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Posted on February 5, 2015 (5775) By Rabbi Berel Wein | Series: | Level:

There are two different viewpoints as to the timing and to the nature of the visit of Yitro to the Jewish encampment in the desert of Sinai. One opinion is that he came before the revelation of God to the Jews and the granting of the Torah to them. The other opinion is that he came after Sinai and the Torah revelation. I think that these two different opinions really delve into the character and nature of Yitro himself, as much as they deal with chronological events recorded for us in the Torah.

Rashi indicates that Yitro came because of his awareness of the miracle of the splitting of Yam Suf and of the subsequent battle between Amalek and Israel. If so, as Rashi seems to indicate by not mentioning the Torah revelation as one of the causes for his leaving his country, his position and his faith to come to join Israel in its journey, then it seems that Yitro’s “conversion” to Judaism was motivated by seemingly outside influences rather than by personal soul-searching.

If however Yitro arrives at the camp of Israel after the revelation at Sinai, then one can justifiably argue that it was an inner recognition of the veracity of the newly revealed Torah. Recognition of the truths of its monotheistic moral code that Sinai represents would have motivated his abandonment of past idols and ideals and drove him to his new attachment to the God and people of Israel.

In this seemingly pedantic discussion on the timeline of events that befell the Jewish people in their forty year sojourn in the desert of Sinai, lies a very deep and relevant understanding of the Jewish world and its obstacle laden path to faith and belief.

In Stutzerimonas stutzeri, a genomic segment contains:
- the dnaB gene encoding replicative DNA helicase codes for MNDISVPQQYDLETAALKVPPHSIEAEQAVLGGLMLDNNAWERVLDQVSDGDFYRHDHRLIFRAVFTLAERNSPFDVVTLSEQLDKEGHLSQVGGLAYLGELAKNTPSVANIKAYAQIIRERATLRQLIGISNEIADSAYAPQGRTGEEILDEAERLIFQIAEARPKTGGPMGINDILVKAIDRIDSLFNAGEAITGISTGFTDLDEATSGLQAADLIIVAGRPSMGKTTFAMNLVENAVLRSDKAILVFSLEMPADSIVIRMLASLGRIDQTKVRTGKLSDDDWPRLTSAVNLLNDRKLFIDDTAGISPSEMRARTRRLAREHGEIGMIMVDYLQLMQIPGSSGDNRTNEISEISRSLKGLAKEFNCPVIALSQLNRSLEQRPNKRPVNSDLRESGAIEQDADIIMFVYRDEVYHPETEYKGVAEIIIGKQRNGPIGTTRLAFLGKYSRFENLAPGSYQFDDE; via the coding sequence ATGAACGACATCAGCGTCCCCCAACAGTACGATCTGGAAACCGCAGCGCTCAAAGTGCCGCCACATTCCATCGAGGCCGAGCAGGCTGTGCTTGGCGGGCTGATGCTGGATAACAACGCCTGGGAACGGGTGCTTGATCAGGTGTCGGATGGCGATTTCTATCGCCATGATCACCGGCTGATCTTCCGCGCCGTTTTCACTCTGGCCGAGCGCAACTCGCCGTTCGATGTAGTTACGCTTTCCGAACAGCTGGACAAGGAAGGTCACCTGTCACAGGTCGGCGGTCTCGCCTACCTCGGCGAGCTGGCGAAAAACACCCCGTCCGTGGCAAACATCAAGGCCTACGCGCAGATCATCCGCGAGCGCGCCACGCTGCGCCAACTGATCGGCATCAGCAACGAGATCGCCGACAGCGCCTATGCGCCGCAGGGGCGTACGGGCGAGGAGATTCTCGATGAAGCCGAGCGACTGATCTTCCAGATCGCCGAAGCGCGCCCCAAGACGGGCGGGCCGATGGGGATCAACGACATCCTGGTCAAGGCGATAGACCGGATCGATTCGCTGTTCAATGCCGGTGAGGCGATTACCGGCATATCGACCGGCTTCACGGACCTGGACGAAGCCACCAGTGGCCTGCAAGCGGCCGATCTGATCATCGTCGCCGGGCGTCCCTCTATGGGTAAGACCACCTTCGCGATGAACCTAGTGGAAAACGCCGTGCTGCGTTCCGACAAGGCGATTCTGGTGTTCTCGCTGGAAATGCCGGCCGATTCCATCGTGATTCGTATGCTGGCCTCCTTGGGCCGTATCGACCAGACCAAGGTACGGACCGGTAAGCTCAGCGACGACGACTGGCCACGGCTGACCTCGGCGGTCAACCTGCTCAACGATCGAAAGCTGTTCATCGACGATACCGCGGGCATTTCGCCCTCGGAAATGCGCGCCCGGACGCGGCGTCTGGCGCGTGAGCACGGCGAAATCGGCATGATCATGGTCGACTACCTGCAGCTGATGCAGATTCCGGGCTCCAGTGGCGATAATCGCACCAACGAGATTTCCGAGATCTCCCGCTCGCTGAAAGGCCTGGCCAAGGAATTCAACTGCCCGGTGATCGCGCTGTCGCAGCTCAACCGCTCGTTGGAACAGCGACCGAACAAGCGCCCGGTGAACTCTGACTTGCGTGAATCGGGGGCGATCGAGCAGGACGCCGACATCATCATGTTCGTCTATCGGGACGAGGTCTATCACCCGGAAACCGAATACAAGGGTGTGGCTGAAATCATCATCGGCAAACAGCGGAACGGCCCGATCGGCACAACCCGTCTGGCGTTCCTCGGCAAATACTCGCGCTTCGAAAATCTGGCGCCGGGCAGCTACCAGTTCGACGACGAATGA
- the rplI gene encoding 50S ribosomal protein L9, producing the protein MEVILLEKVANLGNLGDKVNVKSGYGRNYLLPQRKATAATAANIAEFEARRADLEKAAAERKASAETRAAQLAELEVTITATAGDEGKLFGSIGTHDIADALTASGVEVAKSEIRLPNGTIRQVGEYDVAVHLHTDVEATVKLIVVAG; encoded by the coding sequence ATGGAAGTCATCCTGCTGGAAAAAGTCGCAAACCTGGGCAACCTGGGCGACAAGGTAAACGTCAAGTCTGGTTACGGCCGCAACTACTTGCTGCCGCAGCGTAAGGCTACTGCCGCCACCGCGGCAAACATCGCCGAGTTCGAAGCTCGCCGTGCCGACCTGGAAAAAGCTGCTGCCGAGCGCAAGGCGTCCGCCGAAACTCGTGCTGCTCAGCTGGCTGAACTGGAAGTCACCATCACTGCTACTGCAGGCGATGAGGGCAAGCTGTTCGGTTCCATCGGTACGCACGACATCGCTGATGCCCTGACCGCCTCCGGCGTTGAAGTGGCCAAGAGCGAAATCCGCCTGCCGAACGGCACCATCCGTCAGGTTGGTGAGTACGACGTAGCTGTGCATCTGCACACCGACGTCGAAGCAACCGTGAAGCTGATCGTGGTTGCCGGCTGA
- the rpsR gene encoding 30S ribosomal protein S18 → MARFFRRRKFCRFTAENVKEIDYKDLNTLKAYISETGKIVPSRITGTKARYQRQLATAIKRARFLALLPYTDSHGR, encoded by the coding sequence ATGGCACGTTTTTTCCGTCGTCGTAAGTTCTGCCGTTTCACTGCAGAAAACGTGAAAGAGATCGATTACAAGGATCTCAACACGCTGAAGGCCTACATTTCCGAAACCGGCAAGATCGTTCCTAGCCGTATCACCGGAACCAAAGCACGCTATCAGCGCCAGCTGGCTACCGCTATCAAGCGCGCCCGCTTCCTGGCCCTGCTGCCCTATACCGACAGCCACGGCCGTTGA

Throughout Jewish history there have been many who were influenced by outside, historical events that made them wonder in amazement at the survival and influential presence of the Jewish people. The Jew was always outnumbered and discriminated against by world society. It has always been felt by many that it was only a matter of time that Judaism and Jews would finally ceased to exist. Yet from the ancient pharaohs to the modern age the survival of the Jewish people has remained a troublesome mystery to world society.

The world is aware of the miracles that have accompanied us while crossing the sea of history and of the constant battle that we have been forced to fight against Amalek. This awareness has provided us with a few allies from the outside world to aid us in our quest for equality and fair treatment. These people are valuable friends and allies but are rarely if ever true converts to Judaism. However, we had been blessed in every generation by the attachment of people to Judaism and Israel because of the appreciation and recognition of the God-given moral code that the Torah represents.

It is the inner spiritual drive of their souls that drove and drives these people to become converts to Judaism. Since it is difficult, if not well nigh impossible, for any Jewish rabbinic court to explore the inner soul of any other human being the problems of formal conversion to Judaism, especially in our time, are many and difficult. Yet, Yitro stands as an example as to the benefits to the individual and the nation as a whole of those who are not born Jewish and who stubbornly wish to attach themselves to the people and destiny of Israel.

Shabbat shalom Rabbi Berel Wein

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